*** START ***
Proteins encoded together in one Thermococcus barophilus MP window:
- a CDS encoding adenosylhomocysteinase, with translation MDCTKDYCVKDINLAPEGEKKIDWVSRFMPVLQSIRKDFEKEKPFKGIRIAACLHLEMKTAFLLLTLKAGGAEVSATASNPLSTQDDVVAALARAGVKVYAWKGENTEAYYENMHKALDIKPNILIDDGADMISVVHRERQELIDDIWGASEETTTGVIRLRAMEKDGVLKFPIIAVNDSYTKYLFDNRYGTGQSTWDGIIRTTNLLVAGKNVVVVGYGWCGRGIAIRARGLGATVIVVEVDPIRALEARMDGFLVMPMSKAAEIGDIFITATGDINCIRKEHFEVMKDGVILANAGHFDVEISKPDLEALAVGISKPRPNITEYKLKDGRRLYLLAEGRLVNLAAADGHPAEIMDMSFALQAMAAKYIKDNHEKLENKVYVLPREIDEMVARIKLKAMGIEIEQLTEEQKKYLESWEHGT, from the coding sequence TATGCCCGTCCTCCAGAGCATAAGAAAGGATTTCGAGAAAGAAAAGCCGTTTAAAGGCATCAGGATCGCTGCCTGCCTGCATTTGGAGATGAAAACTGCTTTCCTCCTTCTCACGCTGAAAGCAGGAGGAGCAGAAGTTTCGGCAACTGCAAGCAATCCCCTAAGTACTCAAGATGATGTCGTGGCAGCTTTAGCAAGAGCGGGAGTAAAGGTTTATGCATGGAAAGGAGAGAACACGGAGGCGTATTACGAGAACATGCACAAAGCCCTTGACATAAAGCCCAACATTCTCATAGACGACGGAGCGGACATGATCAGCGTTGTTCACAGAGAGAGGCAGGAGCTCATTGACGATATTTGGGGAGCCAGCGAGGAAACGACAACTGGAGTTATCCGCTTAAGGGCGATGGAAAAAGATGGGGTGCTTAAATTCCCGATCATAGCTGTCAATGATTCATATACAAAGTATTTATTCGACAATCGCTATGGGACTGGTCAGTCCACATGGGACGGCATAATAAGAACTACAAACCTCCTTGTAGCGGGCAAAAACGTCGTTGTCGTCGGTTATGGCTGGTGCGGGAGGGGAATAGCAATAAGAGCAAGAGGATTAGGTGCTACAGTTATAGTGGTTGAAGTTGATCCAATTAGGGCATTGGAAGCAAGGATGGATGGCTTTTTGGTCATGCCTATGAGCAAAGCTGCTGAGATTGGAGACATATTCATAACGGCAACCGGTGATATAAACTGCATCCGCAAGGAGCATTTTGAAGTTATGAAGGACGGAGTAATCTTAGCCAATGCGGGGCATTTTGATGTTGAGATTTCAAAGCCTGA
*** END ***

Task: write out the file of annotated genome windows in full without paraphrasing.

Proteins encoded together in one Thermococcus barophilus MP window:
- a CDS encoding adenosylhomocysteinase, with translation MDCTKDYCVKDINLAPEGEKKIDWVSRFMPVLQSIRKDFEKEKPFKGIRIAACLHLEMKTAFLLLTLKAGGAEVSATASNPLSTQDDVVAALARAGVKVYAWKGENTEAYYENMHKALDIKPNILIDDGADMISVVHRERQELIDDIWGASEETTTGVIRLRAMEKDGVLKFPIIAVNDSYTKYLFDNRYGTGQSTWDGIIRTTNLLVAGKNVVVVGYGWCGRGIAIRARGLGATVIVVEVDPIRALEARMDGFLVMPMSKAAEIGDIFITATGDINCIRKEHFEVMKDGVILANAGHFDVEISKPDLEALAVGISKPRPNITEYKLKDGRRLYLLAEGRLVNLAAADGHPAEIMDMSFALQAMAAKYIKDNHEKLENKVYVLPREIDEMVARIKLKAMGIEIEQLTEEQKKYLESWEHGT, from the coding sequence TATGCCCGTCCTCCAGAGCATAAGAAAGGATTTCGAGAAAGAAAAGCCGTTTAAAGGCATCAGGATCGCTGCCTGCCTGCATTTGGAGATGAAAACTGCTTTCCTCCTTCTCACGCTGAAAGCAGGAGGAGCAGAAGTTTCGGCAACTGCAAGCAATCCCCTAAGTACTCAAGATGATGTCGTGGCAGCTTTAGCAAGAGCGGGAGTAAAGGTTTATGCATGGAAAGGAGAGAACACGGAGGCGTATTACGAGAACATGCACAAAGCCCTTGACATAAAGCCCAACATTCTCATAGACGACGGAGCGGACATGATCAGCGTTGTTCACAGAGAGAGGCAGGAGCTCATTGACGATATTTGGGGAGCCAGCGAGGAAACGACAACTGGAGTTATCCGCTTAAGGGCGATGGAAAAAGATGGGGTGCTTAAATTCCCGATCATAGCTGTCAATGATTCATATACAAAGTATTTATTCGACAATCGCTATGGGACTGGTCAGTCCACATGGGACGGCATAATAAGAACTACAAACCTCCTTGTAGCGGGCAAAAACGTCGTTGTCGTCGGTTATGGCTGGTGCGGGAGGGGAATAGCAATAAGAGCAAGAGGATTAGGTGCTACAGTTATAGTGGTTGAAGTTGATCCAATTAGGGCATTGGAAGCAAGGATGGATGGCTTTTTGGTCATGCCTATGAGCAAAGCTGCTGAGATTGGAGACATATTCATAACGGCAACCGGTGATATAAACTGCATCCGCAAGGAGCATTTTGAAGTTATGAAGGACGGAGTAATCTTAGCCAATGCGGGGCATTTTGATGTTGAGATTTCAAAGCCTGA